Skip harder questions and come back to them
Remember that on the SAT, every question is worth one point. Since they are all weighted equally, you should make sure not to devote too much time to one question while neglecting others. You’re best off giving each question a set amount of time on your first run-through and then coming back to the ones you were unsure of.
Getting a question wrong loses you one point, but spending too much time on a question can lose you many more points by not allowing you the time to answer several other easy questions. Focus more on getting as many right answers as you can than getting every question right.
Related: What is a good SAT score?
Estimate when appropriate
44 of the SAT math section questions are multiple-choice. Sometimes, on questions like these, your answer is obvious from the start. For example, on a problem where you know the answer will be a whole number, you can eliminate any fractions from the beginning. Or, if you know it is somewhere in the range of 1-100, you can eliminate any numbers over 100.
If you start solving an equation and are unsure of the exact answer, but understand what range the answer might be in, take a look at your potential answers. You can rule out any unreasonable ones and make an educated guess, bringing your chances of a right answer up from 20% to 80%.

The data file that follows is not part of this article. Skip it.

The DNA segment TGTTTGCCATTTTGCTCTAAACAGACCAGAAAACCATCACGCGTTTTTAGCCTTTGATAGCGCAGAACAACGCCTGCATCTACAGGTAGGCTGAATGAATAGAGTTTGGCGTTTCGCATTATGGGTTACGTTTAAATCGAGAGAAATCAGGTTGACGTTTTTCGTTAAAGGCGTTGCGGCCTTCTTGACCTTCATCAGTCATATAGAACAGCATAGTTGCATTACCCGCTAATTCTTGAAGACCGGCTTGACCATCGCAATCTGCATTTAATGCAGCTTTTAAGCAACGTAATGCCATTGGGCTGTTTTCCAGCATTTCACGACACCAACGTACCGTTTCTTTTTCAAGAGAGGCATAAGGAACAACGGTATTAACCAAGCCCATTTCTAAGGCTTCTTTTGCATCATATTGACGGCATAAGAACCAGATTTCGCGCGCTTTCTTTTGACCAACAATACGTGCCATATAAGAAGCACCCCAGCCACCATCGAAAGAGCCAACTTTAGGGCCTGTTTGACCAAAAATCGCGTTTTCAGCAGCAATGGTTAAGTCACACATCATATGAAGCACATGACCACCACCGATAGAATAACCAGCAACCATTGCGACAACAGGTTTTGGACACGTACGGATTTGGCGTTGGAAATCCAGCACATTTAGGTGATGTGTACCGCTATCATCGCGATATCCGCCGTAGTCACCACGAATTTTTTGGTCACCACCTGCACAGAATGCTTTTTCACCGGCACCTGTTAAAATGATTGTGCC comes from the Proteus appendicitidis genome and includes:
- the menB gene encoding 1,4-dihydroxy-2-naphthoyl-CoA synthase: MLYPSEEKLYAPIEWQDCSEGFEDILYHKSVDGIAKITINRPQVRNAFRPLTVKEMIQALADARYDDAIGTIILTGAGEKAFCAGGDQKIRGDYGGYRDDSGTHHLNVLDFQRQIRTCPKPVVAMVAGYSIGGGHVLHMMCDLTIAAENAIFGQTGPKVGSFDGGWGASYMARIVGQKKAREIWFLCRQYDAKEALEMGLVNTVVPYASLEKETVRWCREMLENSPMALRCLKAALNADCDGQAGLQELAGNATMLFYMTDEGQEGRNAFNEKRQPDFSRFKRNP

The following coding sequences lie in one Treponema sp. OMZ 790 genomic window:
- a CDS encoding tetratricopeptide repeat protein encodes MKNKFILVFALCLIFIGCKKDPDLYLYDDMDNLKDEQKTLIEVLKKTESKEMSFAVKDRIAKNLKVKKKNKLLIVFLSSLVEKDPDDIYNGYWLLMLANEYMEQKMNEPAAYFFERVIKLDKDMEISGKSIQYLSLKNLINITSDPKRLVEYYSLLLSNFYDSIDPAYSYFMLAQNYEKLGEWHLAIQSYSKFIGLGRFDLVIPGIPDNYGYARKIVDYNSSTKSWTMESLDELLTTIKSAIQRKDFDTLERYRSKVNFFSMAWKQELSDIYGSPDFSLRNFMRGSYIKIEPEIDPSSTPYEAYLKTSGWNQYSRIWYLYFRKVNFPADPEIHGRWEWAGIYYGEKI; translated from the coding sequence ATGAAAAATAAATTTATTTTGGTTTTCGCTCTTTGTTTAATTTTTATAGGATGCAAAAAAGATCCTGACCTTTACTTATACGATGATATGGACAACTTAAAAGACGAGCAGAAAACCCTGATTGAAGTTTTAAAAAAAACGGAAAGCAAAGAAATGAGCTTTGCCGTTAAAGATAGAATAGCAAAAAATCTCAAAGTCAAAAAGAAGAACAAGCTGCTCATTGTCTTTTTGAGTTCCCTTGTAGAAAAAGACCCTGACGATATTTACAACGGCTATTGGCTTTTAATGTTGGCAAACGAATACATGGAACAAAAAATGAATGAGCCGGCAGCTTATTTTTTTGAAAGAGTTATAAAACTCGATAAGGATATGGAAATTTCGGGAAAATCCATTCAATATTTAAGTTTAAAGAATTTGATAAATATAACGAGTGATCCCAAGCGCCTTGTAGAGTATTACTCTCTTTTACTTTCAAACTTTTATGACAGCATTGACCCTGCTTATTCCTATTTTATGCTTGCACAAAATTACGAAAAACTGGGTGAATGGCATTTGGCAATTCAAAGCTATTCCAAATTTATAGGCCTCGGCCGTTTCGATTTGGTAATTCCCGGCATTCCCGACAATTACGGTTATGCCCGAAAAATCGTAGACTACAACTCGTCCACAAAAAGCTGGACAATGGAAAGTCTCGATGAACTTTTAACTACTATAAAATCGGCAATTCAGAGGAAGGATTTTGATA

Convert word problems into algebraic equations
The SAT math section contains a lot of problems that are written in word form. Rather than just giving you an equation to solve, they’ll offer a word problem that you must then convert into an equation. Don’t get tripped up by this – it may be different than what you’ve learned in a classroom, but it’s nothing to fear. Every time you see a problem like this, remember that your very first step would be to convert it into numbers.
In your studies, it’s a good idea to focus on some mathematical terminology, so you aren’t thrown off when you see the equations you’ve studied in class written in word form. Suprex Learning has a great guide to familiarize you with these mathematical terms in a conversational setting. This will help minimize confusion and cut down on the time it takes you to dig into your problem’s equation.
Practice your pacing